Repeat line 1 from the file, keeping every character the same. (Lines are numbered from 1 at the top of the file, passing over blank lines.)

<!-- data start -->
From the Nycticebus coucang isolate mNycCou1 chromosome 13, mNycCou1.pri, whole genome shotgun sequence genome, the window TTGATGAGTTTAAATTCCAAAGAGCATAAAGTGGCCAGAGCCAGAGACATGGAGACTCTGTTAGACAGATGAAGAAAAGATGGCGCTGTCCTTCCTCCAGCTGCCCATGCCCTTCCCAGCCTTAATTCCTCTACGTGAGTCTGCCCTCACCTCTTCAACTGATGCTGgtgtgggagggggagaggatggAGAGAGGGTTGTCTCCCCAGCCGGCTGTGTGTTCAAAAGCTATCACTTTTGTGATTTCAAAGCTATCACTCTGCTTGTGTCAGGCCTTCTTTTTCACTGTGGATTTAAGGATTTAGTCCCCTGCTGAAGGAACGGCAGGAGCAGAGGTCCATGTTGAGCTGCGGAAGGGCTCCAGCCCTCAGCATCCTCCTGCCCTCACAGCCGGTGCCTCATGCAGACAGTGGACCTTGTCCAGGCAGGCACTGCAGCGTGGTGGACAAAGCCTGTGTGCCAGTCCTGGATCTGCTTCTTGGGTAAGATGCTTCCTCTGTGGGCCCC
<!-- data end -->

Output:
From the Nycticebus coucang isolate mNycCou1 chromosome 13, mNycCou1.pri, whole genome shotgun sequence genome, the window TTGATGAGTTTAAATTCCAAAGAGCATAAAGTGGCCAGAGCCAGAGACATGGAGACTCTGTTAGACAGATGAAGAAAAGATGGCGCTGTCCTTCCTCCAGCTGCCCATGCCCTTCCCAGCCTTAATTCCTCTACGTGAGTCTGCCCTCACCTCTTCAACTGATGCTGgtgtgggagggggagaggatggAGAGAGGGTTGTCTCCCCAGCCGGCTGTGTGTTCAAAAGCTATCACTTTTGTGATTTCAAAGCTATCACTCTGCTTGTGTCAGGCCTTCTTTTTCACTGTGGATTTAAGGATTTAGTCCCCTGCTGAAGGAACGGCAGGAGCAGAGGTCCATGTTGAGCTGCGGAAGGGCTCCAGCCCTCAGCATCCTCCTGCCCTCACAGCCGGTGCCTCATGCAGACAGTGGACCTTGTCCAGGCAGGCACTGCAGCGTGGTGGACAAAGCCTGTGTGCCAGTCCTGGATCTGCTTCTTGGGTAAGATGCTTCCTCTGTGGGCCCC